Wealth Management April 7, 2017
The S&P 500 has returned 11.3%(1) since last November’s election on the premise that a pro-business agenda focused on tax cuts, deregulation, and infrastructure spending would be positive for the economy and the stock market. Five months into the rally and with little in the way of concrete results yet, this upturn will need to be accompanied by policy achievements in Washington and continued improvement in the U.S. economy to support the market’s higher valuations. We believe the following are important if U.S. equities are to continue to advance:
- Lower Corporate Taxes: From a stock market point of view, the most important government initiative is passing a corporate tax cut. The equity markets care much more about lower taxes than reforming the Affordable Care Act (ACA), and to some unknowable degree stocks are anticipating success on this front. A tax cut would have at least three benefits: it would remind corporate America that the new administration is pro-business, providing further support for labor markets and capital expenditures; it would be immediately accretive to corporate earnings; and it would improve the perception of the new administration’s ability to implement policy.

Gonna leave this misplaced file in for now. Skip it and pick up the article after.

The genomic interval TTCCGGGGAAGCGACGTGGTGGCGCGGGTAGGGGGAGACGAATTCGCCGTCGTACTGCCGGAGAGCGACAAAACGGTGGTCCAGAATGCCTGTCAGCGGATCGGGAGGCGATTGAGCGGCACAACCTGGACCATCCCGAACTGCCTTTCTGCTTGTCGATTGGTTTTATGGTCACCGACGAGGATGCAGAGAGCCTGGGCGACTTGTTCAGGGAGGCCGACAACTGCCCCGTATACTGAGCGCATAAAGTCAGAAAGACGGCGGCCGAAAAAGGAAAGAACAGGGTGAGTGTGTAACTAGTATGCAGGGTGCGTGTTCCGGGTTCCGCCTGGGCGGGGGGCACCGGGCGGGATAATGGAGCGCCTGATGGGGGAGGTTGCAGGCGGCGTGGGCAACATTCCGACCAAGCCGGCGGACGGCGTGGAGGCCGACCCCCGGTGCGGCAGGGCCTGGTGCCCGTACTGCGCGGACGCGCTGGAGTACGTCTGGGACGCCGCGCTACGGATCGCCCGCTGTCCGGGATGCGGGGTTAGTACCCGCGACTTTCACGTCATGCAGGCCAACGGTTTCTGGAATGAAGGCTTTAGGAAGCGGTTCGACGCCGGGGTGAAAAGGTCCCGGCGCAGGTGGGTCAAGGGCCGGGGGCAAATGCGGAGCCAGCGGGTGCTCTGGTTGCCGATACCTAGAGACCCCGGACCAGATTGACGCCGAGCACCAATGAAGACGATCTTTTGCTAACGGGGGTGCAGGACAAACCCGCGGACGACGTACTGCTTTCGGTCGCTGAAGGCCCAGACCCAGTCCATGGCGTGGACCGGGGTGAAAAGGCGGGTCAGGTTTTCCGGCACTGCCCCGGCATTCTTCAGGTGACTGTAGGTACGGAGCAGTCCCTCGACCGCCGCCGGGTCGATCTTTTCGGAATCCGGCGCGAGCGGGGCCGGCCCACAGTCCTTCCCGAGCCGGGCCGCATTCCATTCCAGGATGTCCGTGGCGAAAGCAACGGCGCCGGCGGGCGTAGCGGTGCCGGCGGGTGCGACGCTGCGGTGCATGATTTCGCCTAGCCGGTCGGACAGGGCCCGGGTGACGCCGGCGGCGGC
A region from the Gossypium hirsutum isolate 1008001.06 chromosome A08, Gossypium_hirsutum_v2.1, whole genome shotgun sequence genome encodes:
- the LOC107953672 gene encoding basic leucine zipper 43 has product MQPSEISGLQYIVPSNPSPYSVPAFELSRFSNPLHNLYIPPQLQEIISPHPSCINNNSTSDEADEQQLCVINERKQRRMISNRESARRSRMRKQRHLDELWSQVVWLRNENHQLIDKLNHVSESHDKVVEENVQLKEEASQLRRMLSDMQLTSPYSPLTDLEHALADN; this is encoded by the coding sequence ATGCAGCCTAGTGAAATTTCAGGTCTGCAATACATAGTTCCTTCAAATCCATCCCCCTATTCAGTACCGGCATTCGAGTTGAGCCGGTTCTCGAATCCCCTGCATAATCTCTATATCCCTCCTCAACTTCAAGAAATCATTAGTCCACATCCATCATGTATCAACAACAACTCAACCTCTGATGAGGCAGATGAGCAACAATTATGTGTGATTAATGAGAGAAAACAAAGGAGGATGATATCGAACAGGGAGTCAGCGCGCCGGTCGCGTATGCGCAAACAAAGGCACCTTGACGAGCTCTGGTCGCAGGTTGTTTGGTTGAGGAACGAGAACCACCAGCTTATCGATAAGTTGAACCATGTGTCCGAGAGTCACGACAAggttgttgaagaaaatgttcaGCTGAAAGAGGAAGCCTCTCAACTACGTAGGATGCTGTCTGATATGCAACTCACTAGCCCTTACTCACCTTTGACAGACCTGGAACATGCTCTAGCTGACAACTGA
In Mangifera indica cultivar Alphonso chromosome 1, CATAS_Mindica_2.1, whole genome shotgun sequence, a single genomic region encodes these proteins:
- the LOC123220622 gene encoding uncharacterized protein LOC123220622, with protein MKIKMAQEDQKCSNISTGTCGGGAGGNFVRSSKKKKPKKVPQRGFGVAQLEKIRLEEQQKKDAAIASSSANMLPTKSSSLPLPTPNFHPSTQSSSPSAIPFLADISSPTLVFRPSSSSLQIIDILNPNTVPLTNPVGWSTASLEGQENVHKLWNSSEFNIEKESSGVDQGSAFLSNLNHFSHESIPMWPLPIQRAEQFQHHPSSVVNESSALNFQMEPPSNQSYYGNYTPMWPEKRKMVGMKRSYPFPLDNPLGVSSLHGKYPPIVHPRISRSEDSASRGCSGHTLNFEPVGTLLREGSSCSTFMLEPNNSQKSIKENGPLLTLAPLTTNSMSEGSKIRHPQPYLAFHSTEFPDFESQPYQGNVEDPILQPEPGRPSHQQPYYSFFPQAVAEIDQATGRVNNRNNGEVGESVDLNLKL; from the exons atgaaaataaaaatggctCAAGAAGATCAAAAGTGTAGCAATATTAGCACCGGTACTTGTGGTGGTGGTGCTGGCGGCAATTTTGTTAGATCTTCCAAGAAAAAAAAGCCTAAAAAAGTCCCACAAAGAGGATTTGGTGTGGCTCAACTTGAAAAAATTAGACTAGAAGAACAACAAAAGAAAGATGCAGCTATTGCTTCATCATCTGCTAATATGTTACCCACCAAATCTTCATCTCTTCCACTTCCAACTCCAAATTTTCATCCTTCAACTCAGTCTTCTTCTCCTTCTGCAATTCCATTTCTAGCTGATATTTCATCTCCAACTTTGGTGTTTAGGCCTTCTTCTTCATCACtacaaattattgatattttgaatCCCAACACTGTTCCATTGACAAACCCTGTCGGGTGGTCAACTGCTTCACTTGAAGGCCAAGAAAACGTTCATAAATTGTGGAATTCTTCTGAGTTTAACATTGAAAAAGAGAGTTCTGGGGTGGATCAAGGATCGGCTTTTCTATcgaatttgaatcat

- Better Economic Data: Business, consumer, and economic sentiment indices(2) have shown strong advances since the election and are at levels that we have not seen in years. Capital expenditure plans are beginning to show real increases. Now this needs to translate through to hard economic data. U.S. GDP in the fourth quarter of 2016 was +1.9%, and the Atlanta Fed’s current estimate for the first quarter of 2017 is +1.0%. These modest levels are inconsistent with the sentiment indicators and we expect them to turn up.
- Accelerating Corporate Profits: For two years U.S. quarterly corporate profits exhibited negative year over year growth due mostly to the collapse in energy prices. Earnings growth turned positive in the third quarter of 2016 (+2.5%), improved in the fourth quarter (+8.2%), and is currently estimated to accelerate further in the first quarter this year (+14.4%)(3) . Improving economic growth and lower taxes should translate into better corporate profits.
- Benign Inflation: The Federal Reserve raised rates in March and is likely to raise rates later this year as well. However, this is in conjunction with improvements in the economy, and not due to inflation concerns. U.S. inflation is still benign and Yellen’s most recent comments suggest that she does not believe the Fed has fallen behind the curve in terms of the speed and magnitude of rate hikes.
The commencement or continuation of these positive factors can support, and even increase, the present level of the U.S. stock market, despite equity valuations that are above long term averages(4) . However, there are developing risks that we are watching closely: